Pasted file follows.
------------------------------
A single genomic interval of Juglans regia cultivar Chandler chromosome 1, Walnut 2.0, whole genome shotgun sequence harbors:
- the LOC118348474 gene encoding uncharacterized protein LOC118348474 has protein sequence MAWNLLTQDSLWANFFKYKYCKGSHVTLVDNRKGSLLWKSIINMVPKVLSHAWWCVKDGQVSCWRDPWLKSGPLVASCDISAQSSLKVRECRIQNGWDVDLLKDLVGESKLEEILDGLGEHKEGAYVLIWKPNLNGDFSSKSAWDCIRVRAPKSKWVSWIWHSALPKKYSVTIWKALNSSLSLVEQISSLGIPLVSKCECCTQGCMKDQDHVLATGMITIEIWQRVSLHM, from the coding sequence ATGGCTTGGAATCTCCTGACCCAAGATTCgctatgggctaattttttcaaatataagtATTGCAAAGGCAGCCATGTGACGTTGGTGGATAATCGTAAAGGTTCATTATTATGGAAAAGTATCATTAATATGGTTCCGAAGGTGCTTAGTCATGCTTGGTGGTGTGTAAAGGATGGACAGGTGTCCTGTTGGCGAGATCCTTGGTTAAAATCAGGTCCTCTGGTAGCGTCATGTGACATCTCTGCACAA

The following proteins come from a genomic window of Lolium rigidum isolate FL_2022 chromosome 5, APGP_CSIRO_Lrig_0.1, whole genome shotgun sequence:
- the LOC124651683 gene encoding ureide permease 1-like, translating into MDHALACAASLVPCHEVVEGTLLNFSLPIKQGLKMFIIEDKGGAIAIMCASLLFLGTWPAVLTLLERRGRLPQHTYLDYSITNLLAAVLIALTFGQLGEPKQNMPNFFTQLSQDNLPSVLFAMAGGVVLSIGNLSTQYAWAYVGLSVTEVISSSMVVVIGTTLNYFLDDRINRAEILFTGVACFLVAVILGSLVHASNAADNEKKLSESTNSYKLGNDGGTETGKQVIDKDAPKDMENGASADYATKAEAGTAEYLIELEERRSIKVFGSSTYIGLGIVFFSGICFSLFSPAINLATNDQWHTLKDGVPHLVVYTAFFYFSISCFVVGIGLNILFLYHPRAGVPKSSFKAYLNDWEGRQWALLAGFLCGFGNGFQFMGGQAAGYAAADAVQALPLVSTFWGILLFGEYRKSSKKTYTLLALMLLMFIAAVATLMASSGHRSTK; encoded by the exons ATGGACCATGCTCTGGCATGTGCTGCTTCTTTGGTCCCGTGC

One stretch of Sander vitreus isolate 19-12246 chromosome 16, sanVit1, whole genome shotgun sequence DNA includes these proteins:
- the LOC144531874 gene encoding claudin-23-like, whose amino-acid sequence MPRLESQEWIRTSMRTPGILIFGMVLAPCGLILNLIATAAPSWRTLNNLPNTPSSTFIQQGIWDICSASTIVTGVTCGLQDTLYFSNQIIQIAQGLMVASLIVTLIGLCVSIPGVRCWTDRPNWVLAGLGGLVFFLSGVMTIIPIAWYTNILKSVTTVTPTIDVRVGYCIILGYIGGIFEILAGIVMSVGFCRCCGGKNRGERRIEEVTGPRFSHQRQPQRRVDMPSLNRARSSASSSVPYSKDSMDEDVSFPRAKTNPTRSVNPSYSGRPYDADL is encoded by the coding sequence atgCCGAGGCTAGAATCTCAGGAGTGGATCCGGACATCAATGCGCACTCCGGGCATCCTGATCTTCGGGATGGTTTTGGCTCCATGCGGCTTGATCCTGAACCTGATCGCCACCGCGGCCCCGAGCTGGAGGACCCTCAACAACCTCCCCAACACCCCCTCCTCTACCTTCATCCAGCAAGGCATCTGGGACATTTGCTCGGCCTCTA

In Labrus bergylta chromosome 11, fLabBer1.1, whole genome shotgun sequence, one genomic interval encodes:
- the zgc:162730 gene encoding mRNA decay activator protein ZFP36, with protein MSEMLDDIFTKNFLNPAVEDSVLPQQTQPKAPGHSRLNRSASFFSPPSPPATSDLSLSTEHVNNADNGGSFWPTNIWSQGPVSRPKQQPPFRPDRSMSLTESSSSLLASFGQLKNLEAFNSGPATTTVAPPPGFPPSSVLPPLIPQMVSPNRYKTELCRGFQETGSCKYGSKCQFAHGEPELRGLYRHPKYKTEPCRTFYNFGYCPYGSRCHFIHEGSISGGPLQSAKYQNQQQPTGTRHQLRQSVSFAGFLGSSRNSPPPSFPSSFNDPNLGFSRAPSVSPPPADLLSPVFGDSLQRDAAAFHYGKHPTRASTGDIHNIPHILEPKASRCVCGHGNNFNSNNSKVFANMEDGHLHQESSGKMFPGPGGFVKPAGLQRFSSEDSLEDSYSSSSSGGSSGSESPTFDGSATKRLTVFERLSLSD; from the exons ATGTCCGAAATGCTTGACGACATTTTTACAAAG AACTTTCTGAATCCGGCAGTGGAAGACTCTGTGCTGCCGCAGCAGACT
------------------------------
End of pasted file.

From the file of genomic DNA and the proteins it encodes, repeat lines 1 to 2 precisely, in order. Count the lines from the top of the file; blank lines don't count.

A single genomic interval of Juglans regia cultivar Chandler chromosome 1, Walnut 2.0, whole genome shotgun sequence harbors:
- the LOC118348474 gene encoding uncharacterized protein LOC118348474 has protein sequence MAWNLLTQDSLWANFFKYKYCKGSHVTLVDNRKGSLLWKSIINMVPKVLSHAWWCVKDGQVSCWRDPWLKSGPLVASCDISAQSSLKVRECRIQNGWDVDLLKDLVGESKLEEILDGLGEHKEGAYVLIWKPNLNGDFSSKSAWDCIRVRAPKSKWVSWIWHSALPKKYSVTIWKALNSSLSLVEQISSLGIPLVSKCECCTQGCMKDQDHVLATGMITIEIWQRVSLHM, from the coding sequence ATGGCTTGGAATCTCCTGACCCAAGATTCgctatgggctaattttttcaaatataagtATTGCAAAGGCAGCCATGTGACGTTGGTGGATAATCGTAAAGGTTCATTATTATGGAAAAGTATCATTAATATGGTTCCGAAGGTGCTTAGTCATGCTTGGTGGTGTGTAAAGGATGGACAGGTGTCCTGTTGGCGAGATCCTTGGTTAAAATCAGGTCCTCTGGTAGCGTCATGTGACATCTCTGCACAA